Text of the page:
This approach allows some degree of integration, but recognises regional diversity. Schuler et al. incorporate Perlmutter’s ideas into their framework, arguing that these attitudes underpin a multinational’s strategic international HRM orientation in terms of autonomy and standardisation of local HR practice (e.g. staffing, appraisal, compensation and training). The ethnocentric mindset promotes control and centralisation of HR activity, the polycentric mindset is aligned with local decentralisation, the geocentric mindset does not develop HR activity on the basis of nationality.
We also saw how these mindsets were associated with Taylor et al.’s integrative, adaptive and exportive orientations. While these relationships are somewhat scant in their detail, they allude to the widening scope of the role of a corporate strategic international HRM function as organisational structures become more complex and network rather than hierarchical in nature. One of the primary problems with Perlmutter’s approach is that it provides little explanation of how or why the organisation may move from one type of mindset orientation to another.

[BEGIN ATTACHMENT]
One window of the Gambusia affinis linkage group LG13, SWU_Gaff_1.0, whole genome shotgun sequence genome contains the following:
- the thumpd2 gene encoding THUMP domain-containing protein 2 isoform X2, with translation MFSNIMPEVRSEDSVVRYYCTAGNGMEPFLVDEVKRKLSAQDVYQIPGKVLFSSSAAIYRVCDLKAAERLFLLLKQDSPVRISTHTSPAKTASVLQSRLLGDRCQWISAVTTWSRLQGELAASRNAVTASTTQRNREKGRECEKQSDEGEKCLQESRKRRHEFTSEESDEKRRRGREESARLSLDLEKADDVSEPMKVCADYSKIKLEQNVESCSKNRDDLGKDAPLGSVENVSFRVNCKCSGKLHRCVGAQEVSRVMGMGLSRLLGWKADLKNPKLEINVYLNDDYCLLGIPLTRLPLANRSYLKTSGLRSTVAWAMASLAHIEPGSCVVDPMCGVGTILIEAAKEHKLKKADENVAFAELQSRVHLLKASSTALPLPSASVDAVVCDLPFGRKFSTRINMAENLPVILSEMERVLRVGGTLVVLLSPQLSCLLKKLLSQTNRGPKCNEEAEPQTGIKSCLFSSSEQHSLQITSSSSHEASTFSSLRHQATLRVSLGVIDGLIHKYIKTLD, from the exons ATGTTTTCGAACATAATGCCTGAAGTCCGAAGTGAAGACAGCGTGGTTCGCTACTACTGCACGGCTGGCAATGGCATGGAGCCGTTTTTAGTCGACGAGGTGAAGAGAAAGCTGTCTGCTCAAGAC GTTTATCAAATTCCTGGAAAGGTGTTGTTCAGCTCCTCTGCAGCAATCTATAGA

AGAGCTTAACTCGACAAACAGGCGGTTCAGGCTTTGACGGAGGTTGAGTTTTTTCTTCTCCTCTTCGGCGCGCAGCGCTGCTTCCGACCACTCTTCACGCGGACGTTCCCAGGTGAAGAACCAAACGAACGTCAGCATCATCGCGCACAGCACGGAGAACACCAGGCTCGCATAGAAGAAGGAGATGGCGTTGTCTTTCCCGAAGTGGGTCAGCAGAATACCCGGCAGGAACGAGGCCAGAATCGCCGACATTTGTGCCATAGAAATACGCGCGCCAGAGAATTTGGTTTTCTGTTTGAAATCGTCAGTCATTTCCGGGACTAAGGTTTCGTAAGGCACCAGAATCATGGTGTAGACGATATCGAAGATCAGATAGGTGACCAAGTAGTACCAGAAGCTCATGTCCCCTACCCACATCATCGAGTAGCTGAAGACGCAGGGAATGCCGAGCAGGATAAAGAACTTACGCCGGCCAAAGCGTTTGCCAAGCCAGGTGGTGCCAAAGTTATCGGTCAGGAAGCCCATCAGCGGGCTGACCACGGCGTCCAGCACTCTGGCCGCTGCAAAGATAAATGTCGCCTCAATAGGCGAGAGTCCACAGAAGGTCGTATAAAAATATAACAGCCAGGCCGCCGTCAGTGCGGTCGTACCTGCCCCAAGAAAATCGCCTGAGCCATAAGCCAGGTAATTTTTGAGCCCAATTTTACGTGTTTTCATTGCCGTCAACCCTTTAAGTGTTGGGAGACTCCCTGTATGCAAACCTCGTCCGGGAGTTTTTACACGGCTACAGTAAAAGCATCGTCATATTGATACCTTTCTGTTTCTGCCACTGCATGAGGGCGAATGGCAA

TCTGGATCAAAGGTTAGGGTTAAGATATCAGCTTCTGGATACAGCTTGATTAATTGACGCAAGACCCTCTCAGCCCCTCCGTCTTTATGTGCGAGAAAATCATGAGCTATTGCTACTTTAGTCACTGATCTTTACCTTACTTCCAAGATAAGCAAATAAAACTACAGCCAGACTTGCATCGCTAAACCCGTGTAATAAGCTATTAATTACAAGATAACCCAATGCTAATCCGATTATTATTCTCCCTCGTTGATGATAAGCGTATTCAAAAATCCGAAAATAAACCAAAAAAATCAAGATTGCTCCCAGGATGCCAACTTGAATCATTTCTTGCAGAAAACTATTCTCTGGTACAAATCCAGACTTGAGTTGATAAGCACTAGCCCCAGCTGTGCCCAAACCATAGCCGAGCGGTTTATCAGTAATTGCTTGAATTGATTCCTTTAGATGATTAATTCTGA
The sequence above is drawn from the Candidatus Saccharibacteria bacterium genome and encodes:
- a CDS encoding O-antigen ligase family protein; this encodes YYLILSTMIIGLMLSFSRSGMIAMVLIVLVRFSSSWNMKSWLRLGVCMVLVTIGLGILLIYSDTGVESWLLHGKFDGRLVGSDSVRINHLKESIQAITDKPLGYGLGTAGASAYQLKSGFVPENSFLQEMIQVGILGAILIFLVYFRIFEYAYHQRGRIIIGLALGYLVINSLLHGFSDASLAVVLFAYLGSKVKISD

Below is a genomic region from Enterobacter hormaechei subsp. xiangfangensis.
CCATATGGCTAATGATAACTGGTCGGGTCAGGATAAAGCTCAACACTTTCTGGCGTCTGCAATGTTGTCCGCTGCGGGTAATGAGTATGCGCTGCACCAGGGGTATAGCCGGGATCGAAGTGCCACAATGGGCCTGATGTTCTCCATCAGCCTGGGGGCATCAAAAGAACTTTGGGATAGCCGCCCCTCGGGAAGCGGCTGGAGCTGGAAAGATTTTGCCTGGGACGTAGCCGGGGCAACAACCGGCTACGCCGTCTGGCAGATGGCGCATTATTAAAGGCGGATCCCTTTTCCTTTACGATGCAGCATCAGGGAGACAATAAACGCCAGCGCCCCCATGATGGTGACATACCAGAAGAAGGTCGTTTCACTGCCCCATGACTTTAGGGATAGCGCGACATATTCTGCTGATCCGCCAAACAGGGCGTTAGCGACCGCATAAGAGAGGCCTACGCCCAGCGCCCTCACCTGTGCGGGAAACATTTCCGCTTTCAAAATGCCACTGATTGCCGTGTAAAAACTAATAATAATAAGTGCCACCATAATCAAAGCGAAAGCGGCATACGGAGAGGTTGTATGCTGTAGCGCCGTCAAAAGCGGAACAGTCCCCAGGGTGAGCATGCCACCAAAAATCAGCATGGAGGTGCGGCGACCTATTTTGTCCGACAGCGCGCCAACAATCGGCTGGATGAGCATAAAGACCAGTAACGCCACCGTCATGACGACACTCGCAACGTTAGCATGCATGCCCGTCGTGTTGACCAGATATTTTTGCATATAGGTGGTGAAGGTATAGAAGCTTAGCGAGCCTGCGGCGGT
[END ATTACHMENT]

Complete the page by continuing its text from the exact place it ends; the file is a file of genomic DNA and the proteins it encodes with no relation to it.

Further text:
organisational change models
Two models based on an organisational change perspective have been put forward, namely the Product Life Cycle model of Adler and Ghadar (1990) and the Organisational Life Cycle model of Milliman and Von Glinnow (1990). These models have been designed to explain how and why the international HRM orientation of a multinational changes over time in line with changes in its corporate strategy. Both approaches also recognise the variable importance of the parent or home country context and the host country context throughout each stage. In doing so they take a largely cultural approach.
The Adler and Ghadar (1990) model is based on the product life cycle (PLC) during internationalisation, first observed and described by Vernon (1966), and is a stage model of organisational change. In Adler and Ghadar’s model they describe how the role of culture changes in salience and how HRM activities are modified at each stage in response to product strategic requirements and cultural requirements. These phases are described briefly in Table.